“Moreover, we improved the protocol in such a way that it remains secure even against very powerful adversaries that can immediately corrupt each node running the protocol (effectively hacking any node of their choice as long as they do not control more than half of all of the coins in the system) and introduce arbitrary delays in message delivery in the network.”
“The bottom line is that, in Ouroboros Praos, we can prove security in a model that is much closer to the real world attacks and internet infrastructure the protocol will be subjected to, as well as making it more efficient.”
Blockchain is Here to Stay
Blockchain is unwieldy sized, and many existing blockchains are power hungry beasts. There is hope, though, that like every other technology, incremental improvements over time will help in the evolution of a refined tech that could be used in our daily lives.
“I believe that cryptocurrencies (and specially blockchain technologies) are here to stay.”
David, for one, thinks cryptocurrency will likely be adopted by mainstream society. “I believe that cryptocurrencies (and specially blockchain technologies) are here to stay,” he said.
“Apart from enabling decentralized, censorship-free store and exchange of value, blockchain technologies have the potential to be applied to a number of important real world problems. For example, you can use them to run smart contracts, to do decentralized lotteries and games, to keep track of reputation information and a broad range of further applications.”
Privacy is the Key to the Future
David’s current focus is on developing efficient and secure protocols for ‘multiparty computation (MPC)’. These protocols allow users who do not necessarily trust each other to run a computer program and then take input information that users want to keep private.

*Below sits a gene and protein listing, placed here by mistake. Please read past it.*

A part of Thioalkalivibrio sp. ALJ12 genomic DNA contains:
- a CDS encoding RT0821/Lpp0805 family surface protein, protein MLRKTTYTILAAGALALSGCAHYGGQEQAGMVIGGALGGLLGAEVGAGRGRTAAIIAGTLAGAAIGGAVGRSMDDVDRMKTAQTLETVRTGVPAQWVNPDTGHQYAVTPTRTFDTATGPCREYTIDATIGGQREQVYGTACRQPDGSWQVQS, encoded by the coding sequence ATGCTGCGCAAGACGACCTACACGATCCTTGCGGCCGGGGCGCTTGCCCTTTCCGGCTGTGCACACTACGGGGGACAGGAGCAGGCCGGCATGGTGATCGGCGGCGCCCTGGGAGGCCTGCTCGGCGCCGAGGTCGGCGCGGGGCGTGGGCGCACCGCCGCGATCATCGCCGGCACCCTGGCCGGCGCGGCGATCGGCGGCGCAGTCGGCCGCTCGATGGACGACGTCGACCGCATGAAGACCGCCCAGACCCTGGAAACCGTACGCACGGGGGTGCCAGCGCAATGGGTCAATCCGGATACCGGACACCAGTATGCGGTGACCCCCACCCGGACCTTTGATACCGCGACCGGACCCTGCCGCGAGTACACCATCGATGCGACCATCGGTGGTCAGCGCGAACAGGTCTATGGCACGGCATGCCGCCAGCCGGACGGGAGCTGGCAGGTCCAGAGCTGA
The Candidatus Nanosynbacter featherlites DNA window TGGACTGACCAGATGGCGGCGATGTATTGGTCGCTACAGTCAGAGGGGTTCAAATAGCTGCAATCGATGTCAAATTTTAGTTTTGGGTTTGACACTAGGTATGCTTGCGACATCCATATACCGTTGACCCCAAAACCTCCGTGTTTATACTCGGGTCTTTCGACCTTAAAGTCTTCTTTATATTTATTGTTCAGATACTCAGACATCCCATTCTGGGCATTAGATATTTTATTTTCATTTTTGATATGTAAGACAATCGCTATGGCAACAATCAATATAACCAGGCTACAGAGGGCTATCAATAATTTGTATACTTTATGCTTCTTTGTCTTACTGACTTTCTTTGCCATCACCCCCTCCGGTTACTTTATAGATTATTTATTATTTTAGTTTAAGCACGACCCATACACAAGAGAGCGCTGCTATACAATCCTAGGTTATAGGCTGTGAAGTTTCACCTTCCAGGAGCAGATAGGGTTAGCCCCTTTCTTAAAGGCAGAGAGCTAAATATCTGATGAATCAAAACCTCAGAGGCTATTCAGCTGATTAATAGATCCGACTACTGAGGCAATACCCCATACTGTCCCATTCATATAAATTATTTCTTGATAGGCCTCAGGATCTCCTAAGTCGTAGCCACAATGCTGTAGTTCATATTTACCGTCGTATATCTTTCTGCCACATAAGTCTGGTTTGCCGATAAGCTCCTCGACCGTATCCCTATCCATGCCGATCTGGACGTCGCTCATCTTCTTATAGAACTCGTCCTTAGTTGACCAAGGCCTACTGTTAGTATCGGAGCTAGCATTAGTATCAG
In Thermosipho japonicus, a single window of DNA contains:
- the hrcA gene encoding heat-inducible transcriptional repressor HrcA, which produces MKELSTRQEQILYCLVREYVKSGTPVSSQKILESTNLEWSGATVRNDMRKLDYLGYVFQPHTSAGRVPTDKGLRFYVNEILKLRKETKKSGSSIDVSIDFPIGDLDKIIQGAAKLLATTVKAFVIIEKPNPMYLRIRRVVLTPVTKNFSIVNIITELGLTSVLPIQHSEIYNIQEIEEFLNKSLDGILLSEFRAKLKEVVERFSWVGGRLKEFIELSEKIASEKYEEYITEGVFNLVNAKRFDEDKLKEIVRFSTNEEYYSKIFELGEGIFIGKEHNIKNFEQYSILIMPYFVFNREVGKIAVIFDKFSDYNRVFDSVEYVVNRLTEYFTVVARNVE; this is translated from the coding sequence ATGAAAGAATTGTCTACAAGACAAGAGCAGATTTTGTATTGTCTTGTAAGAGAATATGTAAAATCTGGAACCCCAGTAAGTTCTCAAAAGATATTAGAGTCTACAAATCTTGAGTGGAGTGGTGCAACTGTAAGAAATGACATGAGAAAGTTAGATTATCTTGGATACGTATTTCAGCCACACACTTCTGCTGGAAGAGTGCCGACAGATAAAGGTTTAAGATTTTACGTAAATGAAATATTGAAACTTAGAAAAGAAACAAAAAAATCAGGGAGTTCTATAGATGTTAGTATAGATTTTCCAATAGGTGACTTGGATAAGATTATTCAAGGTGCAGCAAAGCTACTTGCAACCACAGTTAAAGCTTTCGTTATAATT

The end result is that even though each users gets the output of the program, no party is given information about the input that they made.
Explaining his future plans and ambitions, David says, “My goal is to develop MPC protocols that can be efficiently combined with smart contract mechanisms in order to determine how money gets distributed based on private information held by the participants of the contract.”
“This will enable a number of applications, such as truly secure decentralized cryptocurrency exchanges and privacy preserving smart contracts that take private information as input without ever revealing it.”
Blockchain’s energy consumption is a very real problem. It’s easy to think of emerging technology as clean and energy-efficient by default, but the reality is that the computational power needed to run a blockchain is huge. So huge, in fact, that finding cleaner solutions has quickly shot to the top of the to-do list for the field
The Proof of Work mechanism for Bitcoin alone uses the same amount of energy that a country like Switzerland uses in a year, for example. Bitcoin already accounts for 1.5% of the total electricity consumed in the United States, and we are still a long way from it actually being used as currency. There will be no functional blockchain without efficient scalability, not unless we want one our most exciting industries to be one of our most environmentally disastrous.
Illustrations by Kseniya Forbender
To contact the editor responsible for this story:
Margarita Khartanovich at firstname.lastname@example.org